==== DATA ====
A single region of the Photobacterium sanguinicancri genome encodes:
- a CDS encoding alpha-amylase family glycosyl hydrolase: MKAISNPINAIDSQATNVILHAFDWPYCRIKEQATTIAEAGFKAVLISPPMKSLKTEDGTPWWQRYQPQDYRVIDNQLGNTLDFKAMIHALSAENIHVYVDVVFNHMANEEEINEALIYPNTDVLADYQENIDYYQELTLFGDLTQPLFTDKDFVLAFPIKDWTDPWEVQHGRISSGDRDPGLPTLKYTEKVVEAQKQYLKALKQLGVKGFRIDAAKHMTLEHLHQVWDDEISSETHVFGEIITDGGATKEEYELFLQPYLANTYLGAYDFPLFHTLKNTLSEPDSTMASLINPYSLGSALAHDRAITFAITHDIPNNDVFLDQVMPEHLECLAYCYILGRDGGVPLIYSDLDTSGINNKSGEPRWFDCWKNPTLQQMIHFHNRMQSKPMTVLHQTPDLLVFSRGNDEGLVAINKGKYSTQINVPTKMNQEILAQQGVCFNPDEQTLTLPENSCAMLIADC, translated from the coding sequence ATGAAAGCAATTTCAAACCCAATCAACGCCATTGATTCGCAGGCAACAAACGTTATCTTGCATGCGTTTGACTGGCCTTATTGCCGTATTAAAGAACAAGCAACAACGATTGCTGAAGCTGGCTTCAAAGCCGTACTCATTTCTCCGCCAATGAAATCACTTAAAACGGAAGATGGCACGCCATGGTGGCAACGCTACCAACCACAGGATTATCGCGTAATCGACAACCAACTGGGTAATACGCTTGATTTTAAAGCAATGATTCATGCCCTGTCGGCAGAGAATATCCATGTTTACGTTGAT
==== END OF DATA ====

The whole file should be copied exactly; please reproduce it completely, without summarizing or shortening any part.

A single region of the Photobacterium sanguinicancri genome encodes:
- a CDS encoding alpha-amylase family glycosyl hydrolase: MKAISNPINAIDSQATNVILHAFDWPYCRIKEQATTIAEAGFKAVLISPPMKSLKTEDGTPWWQRYQPQDYRVIDNQLGNTLDFKAMIHALSAENIHVYVDVVFNHMANEEEINEALIYPNTDVLADYQENIDYYQELTLFGDLTQPLFTDKDFVLAFPIKDWTDPWEVQHGRISSGDRDPGLPTLKYTEKVVEAQKQYLKALKQLGVKGFRIDAAKHMTLEHLHQVWDDEISSETHVFGEIITDGGATKEEYELFLQPYLANTYLGAYDFPLFHTLKNTLSEPDSTMASLINPYSLGSALAHDRAITFAITHDIPNNDVFLDQVMPEHLECLAYCYILGRDGGVPLIYSDLDTSGINNKSGEPRWFDCWKNPTLQQMIHFHNRMQSKPMTVLHQTPDLLVFSRGNDEGLVAINKGKYSTQINVPTKMNQEILAQQGVCFNPDEQTLTLPENSCAMLIADC, translated from the coding sequence ATGAAAGCAATTTCAAACCCAATCAACGCCATTGATTCGCAGGCAACAAACGTTATCTTGCATGCGTTTGACTGGCCTTATTGCCGTATTAAAGAACAAGCAACAACGATTGCTGAAGCTGGCTTCAAAGCCGTACTCATTTCTCCGCCAATGAAATCACTTAAAACGGAAGATGGCACGCCATGGTGGCAACGCTACCAACCACAGGATTATCGCGTAATCGACAACCAACTGGGTAATACGCTTGATTTTAAAGCAATGATTCATGCCCTGTCGGCAGAGAATATCCATGTTTACGTTGAT